The creation and development of THE HAUNTED was an ambitious undertaking and one fraught with intensity, uncertainty and some confrontation. Oyston had little experience in theatre of imagery; Handspan artists had determination but lacked confidence in the narrative strength of their ideas; appropriate recognition of indigenous material was complex; the company ensemble expanded to include former Victorian College of the Arts students trained by Oyston, and although willing participants, they too were unversed in theatre of image; and the production timeline was incredibly short. See The Haunted Production Schedule 1985.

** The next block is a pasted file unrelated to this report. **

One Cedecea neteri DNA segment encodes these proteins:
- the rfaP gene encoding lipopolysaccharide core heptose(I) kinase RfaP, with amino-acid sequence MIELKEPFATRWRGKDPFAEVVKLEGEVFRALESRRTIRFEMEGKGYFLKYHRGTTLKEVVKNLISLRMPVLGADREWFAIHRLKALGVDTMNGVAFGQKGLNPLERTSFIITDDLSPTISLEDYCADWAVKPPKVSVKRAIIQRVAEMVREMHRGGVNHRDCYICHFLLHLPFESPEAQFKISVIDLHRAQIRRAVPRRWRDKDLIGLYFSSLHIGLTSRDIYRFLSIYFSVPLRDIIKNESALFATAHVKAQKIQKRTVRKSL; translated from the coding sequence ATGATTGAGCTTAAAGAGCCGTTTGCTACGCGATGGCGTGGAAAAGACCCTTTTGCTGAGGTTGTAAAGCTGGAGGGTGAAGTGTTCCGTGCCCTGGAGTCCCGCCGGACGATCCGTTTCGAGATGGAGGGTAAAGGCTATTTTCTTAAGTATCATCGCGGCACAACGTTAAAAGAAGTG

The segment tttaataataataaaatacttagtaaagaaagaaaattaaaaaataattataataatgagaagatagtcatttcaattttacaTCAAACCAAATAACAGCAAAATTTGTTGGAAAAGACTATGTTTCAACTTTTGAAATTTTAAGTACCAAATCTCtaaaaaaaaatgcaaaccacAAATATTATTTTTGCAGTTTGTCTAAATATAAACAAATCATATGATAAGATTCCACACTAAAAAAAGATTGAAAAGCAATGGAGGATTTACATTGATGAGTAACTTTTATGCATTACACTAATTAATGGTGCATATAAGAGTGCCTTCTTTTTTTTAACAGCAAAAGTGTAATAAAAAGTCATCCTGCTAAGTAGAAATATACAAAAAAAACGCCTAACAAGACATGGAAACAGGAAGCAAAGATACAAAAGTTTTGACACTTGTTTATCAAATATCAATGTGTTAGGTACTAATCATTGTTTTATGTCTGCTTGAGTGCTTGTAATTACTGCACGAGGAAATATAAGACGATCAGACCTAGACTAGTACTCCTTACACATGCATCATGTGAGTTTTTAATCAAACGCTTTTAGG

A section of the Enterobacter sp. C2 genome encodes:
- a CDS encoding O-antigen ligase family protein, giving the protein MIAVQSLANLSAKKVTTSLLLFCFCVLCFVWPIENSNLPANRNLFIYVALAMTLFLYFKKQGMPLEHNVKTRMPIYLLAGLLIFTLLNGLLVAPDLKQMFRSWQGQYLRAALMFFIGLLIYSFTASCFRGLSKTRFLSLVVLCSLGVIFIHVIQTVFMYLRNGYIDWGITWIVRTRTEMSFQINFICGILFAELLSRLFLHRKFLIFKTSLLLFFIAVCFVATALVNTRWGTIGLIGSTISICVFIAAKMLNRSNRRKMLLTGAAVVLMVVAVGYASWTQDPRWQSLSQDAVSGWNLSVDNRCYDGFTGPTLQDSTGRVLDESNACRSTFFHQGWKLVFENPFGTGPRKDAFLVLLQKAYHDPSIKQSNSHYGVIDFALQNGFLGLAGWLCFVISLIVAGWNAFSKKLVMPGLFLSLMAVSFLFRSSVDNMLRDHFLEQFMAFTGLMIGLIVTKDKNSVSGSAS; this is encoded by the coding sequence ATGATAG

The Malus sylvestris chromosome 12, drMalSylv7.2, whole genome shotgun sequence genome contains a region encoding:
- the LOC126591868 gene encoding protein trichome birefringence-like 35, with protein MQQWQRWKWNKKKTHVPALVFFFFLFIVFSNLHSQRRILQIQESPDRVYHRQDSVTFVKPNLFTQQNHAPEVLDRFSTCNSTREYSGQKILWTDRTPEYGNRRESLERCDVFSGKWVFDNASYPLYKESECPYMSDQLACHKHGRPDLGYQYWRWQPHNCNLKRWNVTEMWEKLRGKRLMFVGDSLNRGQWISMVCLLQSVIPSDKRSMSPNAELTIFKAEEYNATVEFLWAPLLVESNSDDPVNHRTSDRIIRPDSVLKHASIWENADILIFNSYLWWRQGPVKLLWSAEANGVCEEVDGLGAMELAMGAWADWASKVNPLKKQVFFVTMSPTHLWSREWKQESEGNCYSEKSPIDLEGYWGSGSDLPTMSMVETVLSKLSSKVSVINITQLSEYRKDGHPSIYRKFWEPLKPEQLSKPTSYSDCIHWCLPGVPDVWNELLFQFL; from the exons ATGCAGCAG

THE HAUNTED opened at Melbourne’s first Next Wave Festival and toured to the Breakout Festival in Alice Springs. It was received with acclaim for its images and concepts but its underlying narrative shape and characters were insubstantial and the general consensus from critics and company alike was that it was extraordinary but needed further work.

Geoffrey Hutton, reviewer at The Australian wrote:

This is group theatre as one might guess from the shape, or shapelessness of the play. The goodie (I think) is Ian Mortimer and the baddie, Andrew Hansen. In such a production it is difficult to be sure …This exercise in historical and contemporary propaganda has a strangely miasmic effect. We are in the land of the spirits and although the symbolism is obscure, we gradually learnt to accept it ... Handspan is an adventurous company and this is an adventure.

The Australian, 27 August 1985

Leonard Radic at The Age in Melbourne, compared it with Handspan's previous work and hoped it would develop further: